Sept. 14--Roald Dahl, best-selling author of "Charlie and the Chocolate Factory," sharpened six of them each day before he started writing. ESPN football analyst Lee Corso often holds one on TV.
The iconic yellow Ticonderoga pencil is a century old, and the Seminole County company that makes it says that even in a world dominated by technology, pencil sales are sharp.
"We're doing really well," Chief Executive Officer Timothy Gomez said. "We're by far the dominant manufacturer and distributor of pencils in the U.S. market."
Made of cedar wood with glued-on erasers so kids can't chew them off, Ticonderoga pencils cost more than many competitors. At Walmart in Altamonte Springs last week, a box of 10 cost $2.27, compared with a generic 10-pack for 94 cents.
The extra cost is worth it to Joey Rodriguez of St. Cloud. He said he quickly tired of cheap pencils with broken lead and smudgy erasers after his 7-year-old son, E.J., started attending school.
"If I find something good quality that doesn't irritate me, I don't mind spending the money on it," said Rodriguez, 38. "It's easier to have a good-quality pencil."
Dixon proclaims the Ticonderoga "The World's Best Pencil." It markets heavily to teachers and parents through a revamped loyalty program that provides frequent buyers with free products.
The strategy appears to be working.
The company is taking market share from other pencil makers, even as it focuses more on making paints and markers, Gomez said.
The privately held company wouldn't disclose current revenues, but Gomez said they have increased 45 percent during five years. Year-over-year sales of pencils shot up 18.8 percent in 2012, Dixon says.
U.S. pencil sales reached $452.8 million in 2013, up 7 percent from a year earlier, according to the research company NPD Group. Pricier products drove that growth, with the number of pencils sold declining 4.7 percent to 2.8 billion. Dixon Ticonderoga says it sells about 1.5 billion pencils a year here annually.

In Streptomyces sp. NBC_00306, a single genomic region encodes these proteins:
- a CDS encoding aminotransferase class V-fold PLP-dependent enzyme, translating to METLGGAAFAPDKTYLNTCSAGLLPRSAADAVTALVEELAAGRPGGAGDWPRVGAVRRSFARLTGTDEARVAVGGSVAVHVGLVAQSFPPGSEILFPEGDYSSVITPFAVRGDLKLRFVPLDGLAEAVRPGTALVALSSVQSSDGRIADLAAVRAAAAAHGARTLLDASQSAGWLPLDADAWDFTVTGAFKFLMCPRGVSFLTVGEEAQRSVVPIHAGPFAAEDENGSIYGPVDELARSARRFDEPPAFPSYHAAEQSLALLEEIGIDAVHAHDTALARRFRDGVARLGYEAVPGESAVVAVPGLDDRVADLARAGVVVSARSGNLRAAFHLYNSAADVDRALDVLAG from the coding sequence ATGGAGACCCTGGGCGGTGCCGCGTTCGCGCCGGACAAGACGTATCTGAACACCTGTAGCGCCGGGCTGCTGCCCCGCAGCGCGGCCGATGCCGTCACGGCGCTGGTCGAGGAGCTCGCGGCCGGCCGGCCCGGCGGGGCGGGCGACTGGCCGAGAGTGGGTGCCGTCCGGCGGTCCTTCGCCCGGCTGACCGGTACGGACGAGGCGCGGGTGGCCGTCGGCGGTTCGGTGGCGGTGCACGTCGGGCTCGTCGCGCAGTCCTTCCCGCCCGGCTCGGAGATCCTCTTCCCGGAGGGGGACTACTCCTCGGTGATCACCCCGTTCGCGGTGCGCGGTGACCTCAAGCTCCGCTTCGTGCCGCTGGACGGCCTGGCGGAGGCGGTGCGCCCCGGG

Companies such as Dixon Ticonderoga are "marketing the fact there's better-quality pencils out there," said Lora Morsovillo, president of NPD's office-supplies division. "They sharpen better, have better erasers on them."
Dixon is one of America's oldest companies, created by the merger of the Joseph Dixon Crucible Co. with the Bryn Mawr Corp., a Pennsylvania company dating back to 1795. Joseph Dixon began making pencils in the 1830s -- more than 200 years after folks in England discovered they could scribble with the material. (It's graphite, not lead, that makes a pencil write.)
The company moved to Vero Beach in 1983 from Jersey City, N.J., where it had its headquarters for 127 years, and to Central Florida in 1990.
Corso, who lives in Central Florida, is a former director of business development and now a consultant.
Dixon produces other types of pencils, including store brands for retailers such as Office Max and Office Depot. The company has about 3,000 employees and has operations from China to Macon, Ga. It does not make products in Central Florida, where its headquarters employs more than 50 people.
Dixon has had its struggles. Sales were flat, hovering at $88 million for several years, before FILA-Fabbrica Italiana Lapis ed Affini S.p.A., an Italian manufacturer of writing equipment, bought the company in 2005. During the economic downturn, Dixon laid off 80 U.S. employees, half of them at the Heathrow headquarters.
Now back in growth mode, Dixon said it has hired 20 people during the past four months in its U.S. operations, which include Heathrow and Macon, Ga.
Dixon is working on new products, including its first pencil sharpener and a pencil-shaped eraser. But because overall demand for pencils isn't growing, Dixon wants to make its mark even more with art products.
Right now, pencils make up three-quarters of Dixon's business. Gomez expects that to drop to 60 percent in the next five years.
The company has for years sold Prang markers and paints. As it has with Ticonderoga pencils, Dixon has been promoting the quality of those products.
It bought the Lyra line of colored pencils a few years ago and is working on another acquisition. Gomez gave few details but said it involves paint.
"We are a company that's not just a pencil company," he said. "We're also an arts-and-crafts company. We intend to have a portfolio starting from the time you're in the 0-to-3 age group, on to becoming an amateur or professional artist."
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